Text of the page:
I clearly remember my first grade teacher.
Her pointy nose and pixie cut. Thin frame and stylish clothes. She went by "Ms." instead of "Mrs." or "Miss" so we never knew whether she was married.
She was not one of the good ones.
I was painfully shy in first grade...so shy that I never raised my hand. Ever.
It was hard for me to even speak when called on.
So, "Ms." assumed I had something wrong with me...a learning disability of some sort.
Of course that put my parents, both educators, up in arms.
Because of this assumption I was placed in a low performing second grade class. (Back when they placed by ability.) This meant my teacher was Mrs. Anthony--the best teacher imaginable. She made me feel like the most special kid in the school, though I'm sure she did the same for everyone else in the class. By the middle of second grade, this complete introvert was happily performing plays based on books in front of the classroom. One particular performance I played the part of "Mama Bear" and I went out on a limb and pecked "Papa Bear" on the cheek. (He was played by Mark, my second grade crush.)
Mrs. Anthony knew each student performed at different levels and quickly moved three of us to an elevated reading program and placed us in a pull-out gifted and talented program taught by a different teacher once a week. She taught to each student's level and pushed us to our abilities, without us even knowing. She believed in us.
She was simply one of the best.
That's what I want for my kids--teachers who bring out their best.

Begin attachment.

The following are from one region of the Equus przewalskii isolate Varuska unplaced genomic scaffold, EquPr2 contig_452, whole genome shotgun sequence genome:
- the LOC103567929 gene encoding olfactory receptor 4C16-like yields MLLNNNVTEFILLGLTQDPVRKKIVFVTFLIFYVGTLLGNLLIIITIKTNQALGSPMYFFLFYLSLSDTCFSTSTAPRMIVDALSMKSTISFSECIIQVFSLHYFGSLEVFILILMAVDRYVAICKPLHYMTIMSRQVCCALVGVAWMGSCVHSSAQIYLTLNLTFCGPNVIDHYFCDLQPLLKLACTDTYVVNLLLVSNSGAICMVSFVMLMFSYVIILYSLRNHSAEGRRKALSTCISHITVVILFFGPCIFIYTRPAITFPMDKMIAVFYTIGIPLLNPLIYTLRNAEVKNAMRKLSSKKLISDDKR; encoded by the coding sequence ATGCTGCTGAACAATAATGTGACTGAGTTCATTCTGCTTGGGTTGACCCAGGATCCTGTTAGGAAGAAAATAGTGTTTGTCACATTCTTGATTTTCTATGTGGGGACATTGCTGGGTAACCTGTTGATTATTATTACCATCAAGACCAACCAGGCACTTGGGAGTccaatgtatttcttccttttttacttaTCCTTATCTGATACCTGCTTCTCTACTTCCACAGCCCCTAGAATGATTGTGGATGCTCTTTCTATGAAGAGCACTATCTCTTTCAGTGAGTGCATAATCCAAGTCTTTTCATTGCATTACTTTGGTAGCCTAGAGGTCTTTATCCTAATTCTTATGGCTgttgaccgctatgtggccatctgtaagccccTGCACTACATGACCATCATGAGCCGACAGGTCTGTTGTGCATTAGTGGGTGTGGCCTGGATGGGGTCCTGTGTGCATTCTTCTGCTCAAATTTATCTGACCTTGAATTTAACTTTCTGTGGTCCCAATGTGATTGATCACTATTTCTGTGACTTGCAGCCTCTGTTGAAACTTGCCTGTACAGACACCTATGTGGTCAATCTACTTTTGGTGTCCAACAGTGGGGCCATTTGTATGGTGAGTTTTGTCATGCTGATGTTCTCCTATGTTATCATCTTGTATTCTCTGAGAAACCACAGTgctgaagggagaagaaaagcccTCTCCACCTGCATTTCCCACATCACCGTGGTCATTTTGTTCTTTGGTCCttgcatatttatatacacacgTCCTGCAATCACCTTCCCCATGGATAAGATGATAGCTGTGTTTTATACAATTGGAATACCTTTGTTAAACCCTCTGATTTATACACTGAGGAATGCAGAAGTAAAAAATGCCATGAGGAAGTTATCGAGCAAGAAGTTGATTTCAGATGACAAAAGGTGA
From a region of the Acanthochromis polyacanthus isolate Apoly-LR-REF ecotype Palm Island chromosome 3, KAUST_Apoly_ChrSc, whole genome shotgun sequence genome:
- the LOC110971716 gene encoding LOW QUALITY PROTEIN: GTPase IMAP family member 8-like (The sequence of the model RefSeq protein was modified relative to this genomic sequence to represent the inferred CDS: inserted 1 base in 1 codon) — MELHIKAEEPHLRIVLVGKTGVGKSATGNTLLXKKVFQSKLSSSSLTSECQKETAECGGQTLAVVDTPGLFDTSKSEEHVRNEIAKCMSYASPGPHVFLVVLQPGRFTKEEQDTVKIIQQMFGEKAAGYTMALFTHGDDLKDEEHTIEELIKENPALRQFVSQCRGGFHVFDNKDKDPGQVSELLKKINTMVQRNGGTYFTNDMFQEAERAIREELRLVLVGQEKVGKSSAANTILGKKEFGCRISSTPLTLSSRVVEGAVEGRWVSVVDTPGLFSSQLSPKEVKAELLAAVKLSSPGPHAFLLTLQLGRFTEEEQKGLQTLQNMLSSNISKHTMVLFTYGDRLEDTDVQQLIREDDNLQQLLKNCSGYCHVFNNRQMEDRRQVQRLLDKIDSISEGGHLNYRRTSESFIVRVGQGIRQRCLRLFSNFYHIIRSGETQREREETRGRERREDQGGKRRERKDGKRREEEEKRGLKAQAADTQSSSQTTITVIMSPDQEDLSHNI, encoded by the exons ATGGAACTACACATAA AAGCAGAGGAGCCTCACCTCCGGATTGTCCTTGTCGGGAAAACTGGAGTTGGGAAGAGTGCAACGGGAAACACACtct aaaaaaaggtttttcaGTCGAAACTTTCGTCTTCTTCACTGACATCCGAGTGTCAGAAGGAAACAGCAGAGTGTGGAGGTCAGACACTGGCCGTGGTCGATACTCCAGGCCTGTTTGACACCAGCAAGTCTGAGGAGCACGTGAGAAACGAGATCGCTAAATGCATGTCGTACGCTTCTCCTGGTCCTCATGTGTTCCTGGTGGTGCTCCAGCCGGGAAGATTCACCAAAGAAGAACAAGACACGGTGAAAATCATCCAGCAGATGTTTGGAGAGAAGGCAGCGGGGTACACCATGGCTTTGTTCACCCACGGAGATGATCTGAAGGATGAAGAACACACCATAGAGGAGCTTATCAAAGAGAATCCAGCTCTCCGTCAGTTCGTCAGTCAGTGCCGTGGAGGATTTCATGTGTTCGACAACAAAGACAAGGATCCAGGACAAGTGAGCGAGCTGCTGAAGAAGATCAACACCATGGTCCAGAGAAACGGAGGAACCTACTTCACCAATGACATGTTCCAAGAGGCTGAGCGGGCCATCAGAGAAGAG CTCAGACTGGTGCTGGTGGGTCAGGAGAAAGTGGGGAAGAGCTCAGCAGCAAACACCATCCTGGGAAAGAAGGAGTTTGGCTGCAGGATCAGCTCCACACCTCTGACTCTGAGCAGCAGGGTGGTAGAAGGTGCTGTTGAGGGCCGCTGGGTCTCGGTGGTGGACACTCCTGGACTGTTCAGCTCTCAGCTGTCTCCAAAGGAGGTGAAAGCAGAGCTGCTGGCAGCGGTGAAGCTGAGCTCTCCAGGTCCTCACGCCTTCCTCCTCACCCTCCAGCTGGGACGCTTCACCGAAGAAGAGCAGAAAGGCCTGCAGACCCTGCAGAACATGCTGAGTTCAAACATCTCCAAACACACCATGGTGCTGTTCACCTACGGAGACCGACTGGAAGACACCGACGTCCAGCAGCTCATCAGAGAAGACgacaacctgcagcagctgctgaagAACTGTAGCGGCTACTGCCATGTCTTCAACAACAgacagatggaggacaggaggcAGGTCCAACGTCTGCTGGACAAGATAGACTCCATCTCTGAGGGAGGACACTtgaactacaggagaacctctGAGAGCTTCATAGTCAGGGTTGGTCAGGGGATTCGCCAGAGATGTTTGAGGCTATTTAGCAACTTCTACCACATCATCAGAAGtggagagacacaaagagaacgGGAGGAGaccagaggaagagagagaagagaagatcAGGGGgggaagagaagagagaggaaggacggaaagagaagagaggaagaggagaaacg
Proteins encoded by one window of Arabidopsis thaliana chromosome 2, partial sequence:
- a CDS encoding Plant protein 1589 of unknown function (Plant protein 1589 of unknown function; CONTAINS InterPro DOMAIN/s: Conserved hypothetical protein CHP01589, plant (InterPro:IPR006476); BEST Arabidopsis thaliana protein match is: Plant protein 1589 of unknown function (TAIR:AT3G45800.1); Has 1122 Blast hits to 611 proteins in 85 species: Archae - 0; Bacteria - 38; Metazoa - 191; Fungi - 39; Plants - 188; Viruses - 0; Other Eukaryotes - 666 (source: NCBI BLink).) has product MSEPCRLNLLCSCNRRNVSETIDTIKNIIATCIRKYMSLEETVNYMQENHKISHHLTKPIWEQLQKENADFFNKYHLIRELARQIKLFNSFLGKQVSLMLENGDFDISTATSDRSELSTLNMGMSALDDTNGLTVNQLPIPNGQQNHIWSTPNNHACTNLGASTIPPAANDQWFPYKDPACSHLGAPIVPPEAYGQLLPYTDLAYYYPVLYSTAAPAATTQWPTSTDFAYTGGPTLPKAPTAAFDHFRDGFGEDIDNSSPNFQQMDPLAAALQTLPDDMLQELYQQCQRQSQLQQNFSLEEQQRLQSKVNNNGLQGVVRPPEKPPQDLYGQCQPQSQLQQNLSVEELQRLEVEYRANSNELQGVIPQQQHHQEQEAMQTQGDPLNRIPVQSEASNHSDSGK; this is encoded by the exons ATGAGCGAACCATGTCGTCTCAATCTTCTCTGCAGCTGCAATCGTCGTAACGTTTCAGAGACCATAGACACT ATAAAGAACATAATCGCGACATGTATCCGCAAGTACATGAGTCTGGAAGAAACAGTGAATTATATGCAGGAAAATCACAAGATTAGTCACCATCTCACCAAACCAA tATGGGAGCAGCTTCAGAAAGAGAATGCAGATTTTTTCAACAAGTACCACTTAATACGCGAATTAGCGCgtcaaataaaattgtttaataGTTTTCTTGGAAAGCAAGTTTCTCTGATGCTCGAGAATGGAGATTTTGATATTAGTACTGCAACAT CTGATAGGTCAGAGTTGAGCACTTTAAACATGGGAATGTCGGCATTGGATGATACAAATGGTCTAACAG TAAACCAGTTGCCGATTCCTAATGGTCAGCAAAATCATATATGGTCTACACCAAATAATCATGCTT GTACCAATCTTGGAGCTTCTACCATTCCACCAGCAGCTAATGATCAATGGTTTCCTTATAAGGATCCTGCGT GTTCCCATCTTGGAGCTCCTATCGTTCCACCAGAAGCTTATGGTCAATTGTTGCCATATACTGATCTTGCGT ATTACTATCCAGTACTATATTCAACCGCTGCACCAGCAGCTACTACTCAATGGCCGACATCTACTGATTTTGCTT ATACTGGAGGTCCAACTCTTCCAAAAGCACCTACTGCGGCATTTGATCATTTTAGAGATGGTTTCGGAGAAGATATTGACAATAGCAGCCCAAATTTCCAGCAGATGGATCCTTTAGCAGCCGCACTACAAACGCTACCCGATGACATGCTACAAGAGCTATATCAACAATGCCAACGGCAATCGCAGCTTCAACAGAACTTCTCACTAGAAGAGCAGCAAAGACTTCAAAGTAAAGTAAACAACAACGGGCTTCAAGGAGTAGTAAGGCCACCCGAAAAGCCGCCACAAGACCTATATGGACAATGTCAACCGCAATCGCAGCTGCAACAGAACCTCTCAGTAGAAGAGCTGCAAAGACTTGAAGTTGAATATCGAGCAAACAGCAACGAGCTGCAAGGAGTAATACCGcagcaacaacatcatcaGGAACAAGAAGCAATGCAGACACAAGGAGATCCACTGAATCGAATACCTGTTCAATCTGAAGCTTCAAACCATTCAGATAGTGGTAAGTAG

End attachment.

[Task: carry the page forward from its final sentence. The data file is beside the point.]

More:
We weren't sure how this year would go for Julie. We moved 600 miles away two weeks before school started. No time to meet the neighborhood kids or become familiar with the area.
The day before school started, Julie was a wreck. She was nervous and sad and certain she wouldn't make friends and her teacher would be mean.
Then a phone call came the night before the first day of school.
It was her first grade teacher Mrs. Johnson calling to talk to Julie.
That really stuck with me. A teacher that would take the time to call every student the day before school has to be something special.
Mrs. Johnson is Julie's "Mrs. Anthony."
She notices the students' strengths and weaknesses, and motivates them to improve. When they do succeed, she's their ultimate cheerleader. Julie's printing at the beginning of the year was ineligible, to put it nicely. By the middle of the year it was so neat it "resembled a computer font," to use Mrs. Johnson's words. Then, there's the case of Julie's disorganization. Julie's desk is a mess and she regularly forgets things. One day Julie was supposed to bring something home to me which never made it home. I assumed Julie had lost it on the commute. Mrs. Johnson quickly admitted it was her mistake because she forgot to hand it to Julie. She felt so bad about it the next day, that she sent Julie home with a little penguin puppet because penguins are her favorite animal.
Little touches like these really make a kid feel special.
Mrs. Johnson is simply one of the best.